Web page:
The listed school building was built on the island of Amager in 1935-38 by the architect Kaj Gottlob (1887-1976). The school is one of the period's best examples of Functionalist architecture, in which sunlight, fresh air and hygiene are key elements. The School by the Sound" was one of the first pavilion schools in Denmark, in which all rooms are grouped around an atrium. The school was originally intended for 1,500 pupils, placed in standard classrooms of 6 x 8 metres. As an annex to the main school, an 'open-air school' was built for 144 infirm children. Here the children received care and treatment while learning ordinary school subjects in the distinctive octagonal classrooms. "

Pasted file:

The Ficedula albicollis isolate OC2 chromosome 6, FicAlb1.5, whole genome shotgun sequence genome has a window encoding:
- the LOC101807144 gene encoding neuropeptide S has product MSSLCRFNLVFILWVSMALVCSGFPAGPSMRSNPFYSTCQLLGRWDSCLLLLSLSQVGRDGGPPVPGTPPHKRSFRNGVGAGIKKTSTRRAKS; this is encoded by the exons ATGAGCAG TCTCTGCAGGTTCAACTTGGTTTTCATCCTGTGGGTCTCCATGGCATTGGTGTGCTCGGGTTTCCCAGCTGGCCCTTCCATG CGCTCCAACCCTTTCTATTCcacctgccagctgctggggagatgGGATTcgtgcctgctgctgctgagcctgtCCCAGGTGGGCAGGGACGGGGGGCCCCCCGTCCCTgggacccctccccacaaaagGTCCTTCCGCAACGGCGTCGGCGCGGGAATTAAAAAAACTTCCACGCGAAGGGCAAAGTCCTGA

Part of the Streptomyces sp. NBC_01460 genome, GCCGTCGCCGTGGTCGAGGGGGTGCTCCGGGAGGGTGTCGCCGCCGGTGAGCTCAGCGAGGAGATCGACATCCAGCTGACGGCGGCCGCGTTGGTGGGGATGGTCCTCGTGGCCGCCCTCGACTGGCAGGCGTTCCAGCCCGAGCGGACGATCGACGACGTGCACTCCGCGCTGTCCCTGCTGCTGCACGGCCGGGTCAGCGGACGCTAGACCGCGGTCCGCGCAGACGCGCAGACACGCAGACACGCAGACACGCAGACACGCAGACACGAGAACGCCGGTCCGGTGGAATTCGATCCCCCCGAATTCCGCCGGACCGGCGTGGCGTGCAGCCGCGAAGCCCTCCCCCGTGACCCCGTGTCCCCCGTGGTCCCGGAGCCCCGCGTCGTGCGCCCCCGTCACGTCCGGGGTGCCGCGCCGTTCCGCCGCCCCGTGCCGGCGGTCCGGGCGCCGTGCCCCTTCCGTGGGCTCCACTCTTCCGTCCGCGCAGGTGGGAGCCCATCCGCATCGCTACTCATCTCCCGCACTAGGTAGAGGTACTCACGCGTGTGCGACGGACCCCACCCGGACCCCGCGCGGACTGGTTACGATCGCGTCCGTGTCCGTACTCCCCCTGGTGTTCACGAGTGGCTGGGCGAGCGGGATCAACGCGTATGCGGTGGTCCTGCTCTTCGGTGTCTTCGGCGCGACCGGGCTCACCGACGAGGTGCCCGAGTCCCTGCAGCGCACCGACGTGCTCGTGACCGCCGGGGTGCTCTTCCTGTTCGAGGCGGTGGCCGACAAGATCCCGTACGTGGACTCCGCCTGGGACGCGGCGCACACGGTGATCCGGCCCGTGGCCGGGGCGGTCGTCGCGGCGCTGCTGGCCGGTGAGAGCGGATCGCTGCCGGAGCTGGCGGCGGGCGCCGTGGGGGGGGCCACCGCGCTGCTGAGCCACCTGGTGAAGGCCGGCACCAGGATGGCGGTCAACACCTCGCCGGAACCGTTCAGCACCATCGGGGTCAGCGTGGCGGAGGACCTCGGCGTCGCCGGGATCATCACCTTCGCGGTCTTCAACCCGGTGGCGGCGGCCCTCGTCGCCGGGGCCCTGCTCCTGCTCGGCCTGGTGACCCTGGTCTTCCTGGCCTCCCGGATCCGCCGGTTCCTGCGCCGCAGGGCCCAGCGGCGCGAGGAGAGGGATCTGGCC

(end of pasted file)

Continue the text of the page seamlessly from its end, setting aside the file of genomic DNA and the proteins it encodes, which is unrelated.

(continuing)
In the mid-1920s, pavilion schools began to replace the old-fashioned corridor schools that had predominated. The first example of a pavilion-style school was the sixth-form college of Øregårds Gymnasium, built in 1923-24 in the Neo-Classicist style. The central assembly hall especially took on a prominent position in the new school architecture of Functionalism. Kaj Gottlob built his first pavilion school, the Katrinedal School, in 1934. In the years that followed, he built his masterpiece, The School by the Sound", which was inspired by similar schools in Germany. The pavilion schools symbolise the Modernist movement's preoccupation with light, air, health and interaction with nature. It also conveyed the sociopolitical message that working class children also deserved to attend school in an appealing architectural setting. "